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Re: [Gnu-music-discuss] Re: Tie issues...

From: Werner Icking
Subject: Re: [Gnu-music-discuss] Re: Tie issues...
Date: Thu, 21 Sep 2000 10:55:27 +0200 (MET DST)

> Date: Wed, 20 Sep 2000 12:06:01 -0400
> From: David Raleigh Arnold <address@hidden>

> Bach used a flat sign, not a natural, to change a fis to f. Do you want
> to go back to that?

I've never seen that, although I read a lot of manuscripts by Bach.
I've seen that he used a g-sharp instead of g-double-sharp if
g-sharp is already in the key-signature, but not using flat
instead of natural. [Sometimes esp. with bad copies it is not easy 
in his handwriting to see whether it is a sharp, a natural or a

Have a look at the manuscript
or at my Urtext edition which is easier to read:
In the fifth staff there is e.g. an f-sharp followed by an f-natural,
same as our modern notation. And Bach used this notation all over
the Sonatas & Partitas (and all over the Cello suites and all over
Kunst der Fuge, ...)

In bar 18 - that's the beginning of line 9 - the last note is an f-sharp. 
The first note of bar 19 is notated as f although it is to be played as 
f-sharp. The 4th note in this bar 19 is notated as f-sharp. At the end of 
bar 18 you can see too, that Bach (and most other baroque composers) used
a natural to revoke a previous flat or sharp only, if it seemed to be
neccessary. The a is to be played as a although there is no natural
revoking the a-flat four notes earlier. The opposite can be found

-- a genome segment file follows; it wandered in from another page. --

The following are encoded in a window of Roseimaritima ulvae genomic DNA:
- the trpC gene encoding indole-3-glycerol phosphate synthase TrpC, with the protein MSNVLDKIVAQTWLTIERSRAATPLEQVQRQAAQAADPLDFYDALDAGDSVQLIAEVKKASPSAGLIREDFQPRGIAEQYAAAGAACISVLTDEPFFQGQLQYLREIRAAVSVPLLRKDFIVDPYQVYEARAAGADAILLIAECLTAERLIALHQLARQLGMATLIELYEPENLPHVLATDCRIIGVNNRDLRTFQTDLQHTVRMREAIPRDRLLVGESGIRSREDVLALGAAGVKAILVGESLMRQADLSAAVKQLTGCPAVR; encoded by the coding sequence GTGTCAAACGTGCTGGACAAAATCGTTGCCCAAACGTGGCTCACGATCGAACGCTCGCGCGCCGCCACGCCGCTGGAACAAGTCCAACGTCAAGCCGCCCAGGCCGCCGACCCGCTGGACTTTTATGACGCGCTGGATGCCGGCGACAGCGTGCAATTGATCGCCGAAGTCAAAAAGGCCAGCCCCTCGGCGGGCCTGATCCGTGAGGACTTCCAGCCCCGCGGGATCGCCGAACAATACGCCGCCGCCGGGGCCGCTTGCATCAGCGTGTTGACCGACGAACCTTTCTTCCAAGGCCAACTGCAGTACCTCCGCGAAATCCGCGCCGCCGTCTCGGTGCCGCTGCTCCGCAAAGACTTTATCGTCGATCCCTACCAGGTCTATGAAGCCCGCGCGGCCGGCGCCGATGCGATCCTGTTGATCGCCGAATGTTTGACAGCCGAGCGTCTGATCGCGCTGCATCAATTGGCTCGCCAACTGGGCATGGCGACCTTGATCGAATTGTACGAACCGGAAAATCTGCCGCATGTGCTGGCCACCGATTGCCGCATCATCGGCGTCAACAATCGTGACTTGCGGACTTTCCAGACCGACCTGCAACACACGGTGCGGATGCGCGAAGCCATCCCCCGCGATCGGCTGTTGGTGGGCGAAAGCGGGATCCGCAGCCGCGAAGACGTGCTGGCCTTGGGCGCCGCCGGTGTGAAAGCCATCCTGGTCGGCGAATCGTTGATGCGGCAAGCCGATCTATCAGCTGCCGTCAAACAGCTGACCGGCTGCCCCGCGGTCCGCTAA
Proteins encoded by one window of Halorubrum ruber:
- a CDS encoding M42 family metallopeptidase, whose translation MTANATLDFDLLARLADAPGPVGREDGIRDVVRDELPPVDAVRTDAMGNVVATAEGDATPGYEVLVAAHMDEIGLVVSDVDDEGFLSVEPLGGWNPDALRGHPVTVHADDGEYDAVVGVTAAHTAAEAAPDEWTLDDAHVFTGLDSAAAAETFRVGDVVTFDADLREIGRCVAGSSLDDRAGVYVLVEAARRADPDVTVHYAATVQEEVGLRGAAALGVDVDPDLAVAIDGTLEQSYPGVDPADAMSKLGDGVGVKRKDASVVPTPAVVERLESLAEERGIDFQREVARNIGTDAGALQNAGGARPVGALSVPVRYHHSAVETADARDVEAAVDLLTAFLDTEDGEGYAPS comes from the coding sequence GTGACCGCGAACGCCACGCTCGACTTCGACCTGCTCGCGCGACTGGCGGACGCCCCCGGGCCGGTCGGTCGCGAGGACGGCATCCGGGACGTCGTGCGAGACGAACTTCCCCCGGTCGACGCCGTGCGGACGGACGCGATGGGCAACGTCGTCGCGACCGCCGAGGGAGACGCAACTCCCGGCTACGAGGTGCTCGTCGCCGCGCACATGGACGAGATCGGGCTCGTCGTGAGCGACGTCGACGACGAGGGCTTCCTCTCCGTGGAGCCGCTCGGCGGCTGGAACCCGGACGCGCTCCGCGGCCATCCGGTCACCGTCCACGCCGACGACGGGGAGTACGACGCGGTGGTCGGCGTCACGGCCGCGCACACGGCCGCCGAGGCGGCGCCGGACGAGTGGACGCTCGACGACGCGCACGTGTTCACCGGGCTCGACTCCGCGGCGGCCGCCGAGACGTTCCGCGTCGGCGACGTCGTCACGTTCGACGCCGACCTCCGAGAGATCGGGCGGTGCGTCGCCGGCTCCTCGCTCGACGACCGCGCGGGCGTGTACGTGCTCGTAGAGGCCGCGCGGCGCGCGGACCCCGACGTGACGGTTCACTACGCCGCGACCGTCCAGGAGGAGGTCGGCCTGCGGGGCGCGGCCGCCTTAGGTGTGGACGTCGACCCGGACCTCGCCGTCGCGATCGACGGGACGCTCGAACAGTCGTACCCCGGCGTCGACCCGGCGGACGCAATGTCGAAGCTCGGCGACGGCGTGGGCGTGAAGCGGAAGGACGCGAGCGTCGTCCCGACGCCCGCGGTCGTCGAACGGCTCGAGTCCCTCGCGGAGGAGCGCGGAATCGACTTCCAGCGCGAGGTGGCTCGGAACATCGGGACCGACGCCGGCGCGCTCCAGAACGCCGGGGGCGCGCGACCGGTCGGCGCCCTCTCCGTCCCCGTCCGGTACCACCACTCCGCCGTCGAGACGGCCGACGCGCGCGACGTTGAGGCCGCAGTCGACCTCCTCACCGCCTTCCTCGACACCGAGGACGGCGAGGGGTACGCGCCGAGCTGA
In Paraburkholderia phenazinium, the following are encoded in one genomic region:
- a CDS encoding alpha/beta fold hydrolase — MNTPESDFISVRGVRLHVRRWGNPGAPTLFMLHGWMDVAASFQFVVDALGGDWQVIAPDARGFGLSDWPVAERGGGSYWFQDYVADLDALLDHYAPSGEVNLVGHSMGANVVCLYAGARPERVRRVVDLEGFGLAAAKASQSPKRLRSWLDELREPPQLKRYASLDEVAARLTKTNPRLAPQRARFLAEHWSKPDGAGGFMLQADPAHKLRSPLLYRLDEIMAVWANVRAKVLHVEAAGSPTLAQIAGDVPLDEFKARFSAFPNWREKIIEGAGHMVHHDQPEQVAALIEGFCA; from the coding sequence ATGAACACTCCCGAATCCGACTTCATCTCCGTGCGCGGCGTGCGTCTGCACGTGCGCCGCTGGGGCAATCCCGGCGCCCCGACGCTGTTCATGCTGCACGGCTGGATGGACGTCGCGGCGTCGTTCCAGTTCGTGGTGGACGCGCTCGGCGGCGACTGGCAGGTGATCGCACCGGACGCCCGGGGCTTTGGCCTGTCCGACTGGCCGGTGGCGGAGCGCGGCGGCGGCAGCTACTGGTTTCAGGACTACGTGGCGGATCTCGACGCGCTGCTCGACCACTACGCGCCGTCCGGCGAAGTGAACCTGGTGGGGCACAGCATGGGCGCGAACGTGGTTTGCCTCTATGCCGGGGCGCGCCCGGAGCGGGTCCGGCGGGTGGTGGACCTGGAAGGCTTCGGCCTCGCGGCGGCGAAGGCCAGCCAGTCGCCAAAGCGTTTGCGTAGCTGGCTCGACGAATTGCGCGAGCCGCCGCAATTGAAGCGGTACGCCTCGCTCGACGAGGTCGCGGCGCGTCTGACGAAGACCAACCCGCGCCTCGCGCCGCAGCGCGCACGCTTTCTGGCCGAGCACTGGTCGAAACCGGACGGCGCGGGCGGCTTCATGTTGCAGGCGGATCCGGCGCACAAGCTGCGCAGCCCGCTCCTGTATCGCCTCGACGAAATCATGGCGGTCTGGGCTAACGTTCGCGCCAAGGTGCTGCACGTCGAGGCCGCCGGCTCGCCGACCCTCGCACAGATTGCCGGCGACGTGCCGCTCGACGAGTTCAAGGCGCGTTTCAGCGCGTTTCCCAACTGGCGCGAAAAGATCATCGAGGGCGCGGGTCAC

in bar 12/13 - that's staff 6. The a-flat of bar 12(a) is revoked
in bar 13 although there is a bar line inbetween. In the same way they
repeated sharps or flats within a bar normally, but only if it seemed 
to be neccessary. They knew where it was neccessary to repeat or
not repeat an accidental, where to revoke or not to revoke a
previous accidental. This was possible, because they wrote
the music for users with musical knowledge. Therefore I like
to play from my Urtext edition :-)

This usage is accompanied by repeating accidentals in the key
signature. You can see it in
which is Bach's notation for E-major: six sharps, F and G-sharp repeated,
because they lay within the staff.

In notation of some modern compositions it's sometimes stated that
accidentals belong only to that note they preceed. Because such
music does not have a key-signature naturals are never used.
Imho a good musictypesetter should have a switch to support this
notation, too. Nevertheless in such music an accidental is not
repeated for notes tied over a bar line.

The greatest mistake in this context is IMHO that some readers seem 
to believe that accidentals within a bar do not belong only to
the note they preceed but to all octaves. So editors revoke accidentals
never written. Again Bach's handwriting shows that this problem is solved
by Bach depending on the context.

And most errors in my edition were where I forgot to set or to revoke an
accidental where nobody missed it, although modern notation required it.
And if you consider that a "superfloous" sharp can be misread as natural
and that a "superfloous" natural can be misread as sharp, then you can
imagine, that modern usage may be logical but that it makes not always 
playing easier or less confusing. I state this as a musician, not
as mathematician or programmer who have different definition of "confusion".

-- Werner

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